Trigger finger, also known as stenosing tenosynovitis, is a condition that affects the tendons in the fingers or thumb, causing difficulty in bending or straightening the affected digit. It is called “trigger finger” because the finger may lock in a bent position and suddenly snap or “trigger” straight, similar to the action of pulling a trigger on a gun.
The tendons that enable finger movement pass through a protective tunnel called the sheath, which keeps them in place. In trigger finger, the sheath becomes inflamed or thickened, causing narrowing of the tunnel and making it difficult for the tendon to glide smoothly through it. As a result, the affected finger may catch or lock in a bent position, and straightening it can cause a snapping or popping sensation.
The exact cause of trigger finger is often unknown, but certain factors can increase the risk of developing the condition, including:
- Repetitive hand or finger movements, such as gripping or grasping.
- Rheumatoid arthritis or other inflammatory conditions.
- Diabetes or other medical conditions that affect the hands and fingers.
- Injury or trauma to the hand or finger.
Trigger finger causes pain and difficulty with movement. It can cause your finger to get stuck in a bend position
Hand and finger pain can be caused by a variety of conditions, including a trigger finger
Symptoms of trigger finger may include:
- Finger stiffness, especially in the morning or after periods of inactivity.
- Tenderness or a bump at the base of the affected finger.
- Pain or discomfort when bending or straightening the finger.
- The finger locking in a bent position and suddenly releasing with a snapping sensation.
- Decreased finger movement or difficulty in fully straightening or bending the finger.
Treatment options for trigger finger may include:
- Rest and activity modification: Avoiding activities that exacerbate the symptoms can help reduce inflammation and allow the tendon sheath to heal.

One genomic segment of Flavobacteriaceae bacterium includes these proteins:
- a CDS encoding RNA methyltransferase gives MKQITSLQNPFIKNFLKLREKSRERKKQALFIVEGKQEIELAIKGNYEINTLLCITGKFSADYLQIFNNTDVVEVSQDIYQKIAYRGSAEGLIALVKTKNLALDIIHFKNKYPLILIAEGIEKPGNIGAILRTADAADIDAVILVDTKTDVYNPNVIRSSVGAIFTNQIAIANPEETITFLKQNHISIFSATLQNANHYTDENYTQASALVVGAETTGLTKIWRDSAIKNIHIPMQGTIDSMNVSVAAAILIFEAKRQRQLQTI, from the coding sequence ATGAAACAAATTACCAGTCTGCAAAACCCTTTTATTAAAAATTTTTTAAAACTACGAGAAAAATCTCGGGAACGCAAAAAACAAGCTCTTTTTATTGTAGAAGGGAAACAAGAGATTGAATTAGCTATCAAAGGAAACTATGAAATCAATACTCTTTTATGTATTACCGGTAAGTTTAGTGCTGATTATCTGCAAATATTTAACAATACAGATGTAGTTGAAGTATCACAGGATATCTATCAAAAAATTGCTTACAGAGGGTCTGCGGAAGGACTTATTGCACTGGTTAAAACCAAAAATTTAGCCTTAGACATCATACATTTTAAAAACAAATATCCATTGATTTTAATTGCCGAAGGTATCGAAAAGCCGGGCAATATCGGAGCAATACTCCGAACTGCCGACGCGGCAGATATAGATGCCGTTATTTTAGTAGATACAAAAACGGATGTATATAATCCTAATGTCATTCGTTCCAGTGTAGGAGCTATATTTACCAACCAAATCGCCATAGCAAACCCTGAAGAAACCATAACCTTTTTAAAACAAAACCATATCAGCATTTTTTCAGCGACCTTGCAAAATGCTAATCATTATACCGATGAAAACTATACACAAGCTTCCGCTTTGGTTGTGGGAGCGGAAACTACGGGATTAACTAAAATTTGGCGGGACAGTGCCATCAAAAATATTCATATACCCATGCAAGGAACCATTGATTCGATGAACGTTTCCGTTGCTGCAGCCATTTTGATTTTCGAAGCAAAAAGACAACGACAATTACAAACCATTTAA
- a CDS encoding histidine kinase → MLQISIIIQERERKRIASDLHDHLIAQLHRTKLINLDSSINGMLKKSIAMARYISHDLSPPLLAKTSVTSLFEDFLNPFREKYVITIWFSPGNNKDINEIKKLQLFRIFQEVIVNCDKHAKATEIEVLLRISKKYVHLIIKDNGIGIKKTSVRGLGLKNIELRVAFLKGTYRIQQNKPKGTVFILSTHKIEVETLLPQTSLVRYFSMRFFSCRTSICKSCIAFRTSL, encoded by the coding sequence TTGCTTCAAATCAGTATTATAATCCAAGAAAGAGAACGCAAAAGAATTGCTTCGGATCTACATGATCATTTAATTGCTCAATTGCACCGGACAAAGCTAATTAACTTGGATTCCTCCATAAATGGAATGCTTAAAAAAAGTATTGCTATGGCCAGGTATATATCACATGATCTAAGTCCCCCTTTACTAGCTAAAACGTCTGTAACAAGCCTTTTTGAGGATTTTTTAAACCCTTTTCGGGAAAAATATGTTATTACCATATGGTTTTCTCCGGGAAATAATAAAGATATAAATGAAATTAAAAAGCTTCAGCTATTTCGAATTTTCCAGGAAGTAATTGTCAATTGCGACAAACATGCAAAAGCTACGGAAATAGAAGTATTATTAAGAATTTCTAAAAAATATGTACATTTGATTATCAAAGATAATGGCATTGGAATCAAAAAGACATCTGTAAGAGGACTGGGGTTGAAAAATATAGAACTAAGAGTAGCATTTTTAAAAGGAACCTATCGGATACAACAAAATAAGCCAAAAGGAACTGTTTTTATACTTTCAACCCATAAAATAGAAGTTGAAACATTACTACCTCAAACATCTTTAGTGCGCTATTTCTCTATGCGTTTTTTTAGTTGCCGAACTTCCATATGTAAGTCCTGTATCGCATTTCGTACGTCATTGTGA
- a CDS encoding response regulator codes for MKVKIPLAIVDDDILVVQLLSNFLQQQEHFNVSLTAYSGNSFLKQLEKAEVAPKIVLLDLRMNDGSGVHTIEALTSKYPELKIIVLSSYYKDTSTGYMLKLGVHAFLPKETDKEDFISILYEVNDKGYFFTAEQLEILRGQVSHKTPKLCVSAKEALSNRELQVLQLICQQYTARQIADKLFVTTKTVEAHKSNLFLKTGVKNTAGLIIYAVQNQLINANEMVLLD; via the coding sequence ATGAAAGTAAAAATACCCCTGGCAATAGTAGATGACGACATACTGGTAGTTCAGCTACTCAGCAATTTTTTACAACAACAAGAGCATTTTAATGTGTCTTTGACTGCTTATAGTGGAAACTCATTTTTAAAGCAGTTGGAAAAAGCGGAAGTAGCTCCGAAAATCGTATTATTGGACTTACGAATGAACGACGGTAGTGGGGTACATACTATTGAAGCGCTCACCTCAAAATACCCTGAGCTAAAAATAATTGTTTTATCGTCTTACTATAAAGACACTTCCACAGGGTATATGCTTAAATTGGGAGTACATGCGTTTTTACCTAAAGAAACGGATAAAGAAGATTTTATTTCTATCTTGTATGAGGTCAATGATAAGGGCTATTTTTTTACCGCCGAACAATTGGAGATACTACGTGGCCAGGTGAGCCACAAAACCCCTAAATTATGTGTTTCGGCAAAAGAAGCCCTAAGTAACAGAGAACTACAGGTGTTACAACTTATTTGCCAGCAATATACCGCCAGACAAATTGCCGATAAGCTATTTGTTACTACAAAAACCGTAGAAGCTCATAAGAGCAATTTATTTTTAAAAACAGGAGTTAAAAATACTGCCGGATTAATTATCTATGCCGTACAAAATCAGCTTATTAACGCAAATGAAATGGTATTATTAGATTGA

- Nonsteroidal anti-inflammatory drugs (NSAIDs): Medications like ibuprofen or naproxen can help alleviate pain and reduce inflammation.
- Splinting: Wearing a splint to immobilise the affected finger can provide rest and support to the tendon.
- Hand exercises: Gentle exercises under the guidance of a hand therapist can help improve finger mobility and reduce stiffness.
- Corticosteroid injections: Injecting a corticosteroid medication into the tendon sheath can help reduce inflammation and relieve symptoms in many cases.
- Surgery: If conservative measures fail to provide relief, or if the condition is severe and causing significant functional impairment, a trigger finger release may be considered. It involves cutting or releasing the affected portion of the tendon sheath to allow smoother tendon movement.
Get Expert Help
If you have hand stiffness or pain, it is important to get your hand and wrist evaluated and perform appropriate diagnostic tests. Dr. Arthur Turow will provide personalised recommendations and guide you through your treatment process.
Please use above information as a guide only. More detailed information specific to your condition and your recovery will be given in your consultation with Dr. Arthur Turow, who will also provide additional resources to supplement your discussion. For more information, please contact the rooms of Dr. Arthur Turow on (08) 8236 4179.